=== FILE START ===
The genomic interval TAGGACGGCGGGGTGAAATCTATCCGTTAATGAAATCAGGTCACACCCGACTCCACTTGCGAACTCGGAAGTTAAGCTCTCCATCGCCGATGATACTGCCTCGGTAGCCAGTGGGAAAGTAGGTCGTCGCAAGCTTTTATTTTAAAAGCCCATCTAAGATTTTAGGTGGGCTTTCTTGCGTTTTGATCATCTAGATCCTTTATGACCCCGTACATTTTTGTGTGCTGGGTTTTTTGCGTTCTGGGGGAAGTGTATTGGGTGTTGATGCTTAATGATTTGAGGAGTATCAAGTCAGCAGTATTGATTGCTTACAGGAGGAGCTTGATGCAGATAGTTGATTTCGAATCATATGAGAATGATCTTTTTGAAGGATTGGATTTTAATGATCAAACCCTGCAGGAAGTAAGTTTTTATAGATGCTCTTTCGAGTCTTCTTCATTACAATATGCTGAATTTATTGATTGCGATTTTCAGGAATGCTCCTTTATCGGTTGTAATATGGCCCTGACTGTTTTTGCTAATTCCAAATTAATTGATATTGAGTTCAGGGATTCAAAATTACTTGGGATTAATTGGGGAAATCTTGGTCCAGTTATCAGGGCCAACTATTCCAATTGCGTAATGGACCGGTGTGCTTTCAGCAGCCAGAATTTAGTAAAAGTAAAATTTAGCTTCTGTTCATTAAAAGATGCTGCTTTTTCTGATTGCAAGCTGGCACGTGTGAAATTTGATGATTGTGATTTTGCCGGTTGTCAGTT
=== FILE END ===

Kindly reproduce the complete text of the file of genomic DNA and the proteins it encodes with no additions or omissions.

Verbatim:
The genomic interval TAGGACGGCGGGGTGAAATCTATCCGTTAATGAAATCAGGTCACACCCGACTCCACTTGCGAACTCGGAAGTTAAGCTCTCCATCGCCGATGATACTGCCTCGGTAGCCAGTGGGAAAGTAGGTCGTCGCAAGCTTTTATTTTAAAAGCCCATCTAAGATTTTAGGTGGGCTTTCTTGCGTTTTGATCATCTAGATCCTTTATGACCCCGTACATTTTTGTGTGCTGGGTTTTTTGCGTTCTGGGGGAAGTGTATTGGGTGTTGATGCTTAATGATTTGAGGAGTATCAAGTCAGCAGTATTGATTGCTTACAGGAGGAGCTTGATGCAGATAGTTGATTTCGAATCATATGAGAATGATCTTTTTGAAGGATTGGATTTTAATGATCAAACCCTGCAGGAAGTAAGTTTTTATAGATGCTCTTTCGAGTCTTCTTCATTACAATATGCTGAATTTATTGATTGCGATTTTCAGGAATGCTCCTTTATCGGTTGTAATATGGCCCTGACTGTTTTTGCTAATTCCAAATTAATTGATATTGAGTTCAGGGATTCAAAATTACTTGGGATTAATTGGGGAAATCTTGGTCCAGTTATCAGGGCCAACTATTCCAATTGCGTAATGGACCGGTGTGCTTTCAGCAGCCAGAATTTAGTAAAAGTAAAATTTAGCTTCTGTTCATTAAAAGATGCTGCTTTTTCTGATTGCAAGCTGGCACGTGTGAAATTTGATGATTGTGATTTTGCCGGTTGTCAGTT